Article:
Kissed By 163 Morbid Women

I found this story on @HistoryWeird's blog here. The original source was the Pullman Herald, January 21, 1899. It tells the story of this man, Richmond P. Hobson, who is basically just Ashton Kutcher with great facial hair:

hobson
Still man-pretty, even by today's standards.

"Richmond P. Hobson (1870-1937) was an American naval officer. Born and raised in rural Alabama, Hobson enrolled at the US Naval Academy, Annapolis at age 14. In 1889 he graduated top of his class, though Hobson’s rigid discipline and dislike of both alcohol or tobacco made him unpopular with classmates. When war broke out between the US and Spain in 1898, Hobson was sent to Cuba. In May 1898 he was ordered to seize control of a coal ship, the Merrimac, and scuttle it in the harbour mouth at Santiago, an attempt to trap Spanish ships inside the harbour.

"Hobson did manage to sink the Merrimac, though not accurately enough to block the harbour mouth; he and his men were captured and detained by the Spanish. Though Hobson’s mission had failed, the jingoistic American press presented it much differently. Hobson was hailed as the “hero of the Merrimac“; his courage and daring had thwarted the Spanish. Newspapers carried stories of his bravery and portraits of the dashing young officer, who became a celebrity and a sex symbol, even as he remained a prisoner-of-war.

"Hobson was released later in 1898 and repatriated to the United States. He made a series of public appearances, most of which were flooded with eager young ladies. But these public audiences produced “shocking spectacles” that led to Hobson’s fall from grace with the press:

'"The scene in the Chicago Auditorium, when Lieutenant Hobson was kissed by 163 morbid women ["morbid" in this instance meaning "disgusting"/"unhealthy"/"mentally unsound"], was loathsome. It is deplorable. It is sad that a man of his excellent courage and fine intelligence should so far forget the dignity of the American navy as to lend himself to a public exhibition of female hysteria… We shall never tire of boasting of his nerve and his unflinching devotion to duty; but no one is likely ever to hear us boasting about his modesty or his good taste.'

"Reports were also scathing about the young women who rushed to kiss the 'hero of the Merrimac':

"'We have no doubt they are heartily ashamed of themselves. They ought to be, at any rate.'

"Hobson remained in the Navy, reaching the rank of captain, before resigning in 1903. The following year he was elected to the House of Representatives, serving there until 1916. In 1933 he received the Medal of Honour and a special pension for his exploits aboard the Merrimac."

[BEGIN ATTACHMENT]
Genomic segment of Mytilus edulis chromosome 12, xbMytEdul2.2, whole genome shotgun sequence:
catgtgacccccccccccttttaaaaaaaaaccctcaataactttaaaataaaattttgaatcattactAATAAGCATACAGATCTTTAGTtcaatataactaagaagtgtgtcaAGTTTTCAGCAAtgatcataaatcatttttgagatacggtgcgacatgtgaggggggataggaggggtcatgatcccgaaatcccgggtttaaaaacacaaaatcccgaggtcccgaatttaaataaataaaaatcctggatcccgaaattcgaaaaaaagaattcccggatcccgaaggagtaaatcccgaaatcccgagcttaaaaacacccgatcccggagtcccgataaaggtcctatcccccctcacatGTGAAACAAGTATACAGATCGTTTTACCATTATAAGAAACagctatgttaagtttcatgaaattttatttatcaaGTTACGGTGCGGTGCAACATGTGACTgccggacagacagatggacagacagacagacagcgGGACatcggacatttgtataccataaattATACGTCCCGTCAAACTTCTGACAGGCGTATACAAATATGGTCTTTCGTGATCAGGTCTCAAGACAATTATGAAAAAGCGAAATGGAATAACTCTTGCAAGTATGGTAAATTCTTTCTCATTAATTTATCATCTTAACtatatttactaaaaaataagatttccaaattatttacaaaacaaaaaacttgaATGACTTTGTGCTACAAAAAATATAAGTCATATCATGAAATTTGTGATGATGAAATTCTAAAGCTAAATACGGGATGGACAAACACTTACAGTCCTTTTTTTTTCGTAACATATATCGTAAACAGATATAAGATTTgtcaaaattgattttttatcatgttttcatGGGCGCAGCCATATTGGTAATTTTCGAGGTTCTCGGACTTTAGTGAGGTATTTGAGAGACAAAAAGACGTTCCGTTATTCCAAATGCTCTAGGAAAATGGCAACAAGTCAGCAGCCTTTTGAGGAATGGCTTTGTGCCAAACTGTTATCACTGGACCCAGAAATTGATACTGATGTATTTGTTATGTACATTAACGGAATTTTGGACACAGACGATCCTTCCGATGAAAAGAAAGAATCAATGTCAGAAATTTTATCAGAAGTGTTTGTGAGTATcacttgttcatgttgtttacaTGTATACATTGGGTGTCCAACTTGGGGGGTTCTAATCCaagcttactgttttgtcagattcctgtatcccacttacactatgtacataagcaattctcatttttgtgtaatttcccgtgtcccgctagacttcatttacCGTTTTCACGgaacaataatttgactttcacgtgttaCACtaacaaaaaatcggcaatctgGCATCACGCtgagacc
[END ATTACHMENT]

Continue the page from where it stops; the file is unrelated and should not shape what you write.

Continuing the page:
Firstly, I love how the author sputters with indignation and yet somehow managed to get over how "loathsome" and "deplorable" the spectacle was in order to watch Hobson closely enough to count the number of women exactly. Secondly, this says a ton about gender roles at the time. The issue wasn't that Hobson kissed women and was promiscuous or immoral himself; he didn't and wasn't. The issue was that he allowed himself to be kissed by women and lent his status as a representative of the Navy towards an exhibition of female promiscuity.

And don't even get me started on the use of the word "hysteria" in this. I could go on for DAYS about the socio-medical implications of that concept.

On a side note, I just did a bit more research on this guy and found further reasons to adore him. 1.) His wife's name was Grizelda, which is straight-up hardcore.  2.) Nikola Freaking TESLA was the best man at his wedding, because they were very, very close friends. *FANGIRL SHRIEEEEEEEEEEEEEK*

I haven't done a post on Tesla yet because I'm a bit scared of the magnitude it will require, but Tesla is my absolute favorite historical figure (okay, maybe he's tied with Anne Boleyn, maybe). I love Tesla so unhealthily that I actually really hated the film Oz the Great and Powerful because James Franco's character is obsessed with Edison, who was Tesla's rival. When he started talking in the film about how great Edison was, I actually scoffed aloud in the theatre. AND REFUSED TO BE ASHAMED ABOUT IT WHEN PEOPLE LOOKED AT ME STRANGELY. REFUSED.

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